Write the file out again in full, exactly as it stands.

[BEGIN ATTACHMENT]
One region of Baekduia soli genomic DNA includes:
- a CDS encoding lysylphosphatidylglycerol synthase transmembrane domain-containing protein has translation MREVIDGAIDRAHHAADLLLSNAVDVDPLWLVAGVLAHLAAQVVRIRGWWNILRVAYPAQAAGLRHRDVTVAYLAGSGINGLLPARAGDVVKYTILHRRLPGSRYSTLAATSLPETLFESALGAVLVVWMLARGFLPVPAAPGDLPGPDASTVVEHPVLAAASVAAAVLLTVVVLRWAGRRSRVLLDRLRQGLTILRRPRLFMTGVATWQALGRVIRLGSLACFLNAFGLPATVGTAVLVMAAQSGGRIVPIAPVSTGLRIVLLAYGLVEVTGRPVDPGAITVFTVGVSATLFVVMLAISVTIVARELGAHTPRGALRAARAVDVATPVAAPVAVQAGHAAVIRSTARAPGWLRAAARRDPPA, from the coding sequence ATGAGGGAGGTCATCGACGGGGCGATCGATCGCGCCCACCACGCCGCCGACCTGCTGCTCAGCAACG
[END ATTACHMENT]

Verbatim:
One region of Baekduia soli genomic DNA includes:
- a CDS encoding lysylphosphatidylglycerol synthase transmembrane domain-containing protein has translation MREVIDGAIDRAHHAADLLLSNAVDVDPLWLVAGVLAHLAAQVVRIRGWWNILRVAYPAQAAGLRHRDVTVAYLAGSGINGLLPARAGDVVKYTILHRRLPGSRYSTLAATSLPETLFESALGAVLVVWMLARGFLPVPAAPGDLPGPDASTVVEHPVLAAASVAAAVLLTVVVLRWAGRRSRVLLDRLRQGLTILRRPRLFMTGVATWQALGRVIRLGSLACFLNAFGLPATVGTAVLVMAAQSGGRIVPIAPVSTGLRIVLLAYGLVEVTGRPVDPGAITVFTVGVSATLFVVMLAISVTIVARELGAHTPRGALRAARAVDVATPVAAPVAVQAGHAAVIRSTARAPGWLRAAARRDPPA, from the coding sequence ATGAGGGAGGTCATCGACGGGGCGATCGATCGCGCCCACCACGCCGCCGACCTGCTGCTCAGCAACG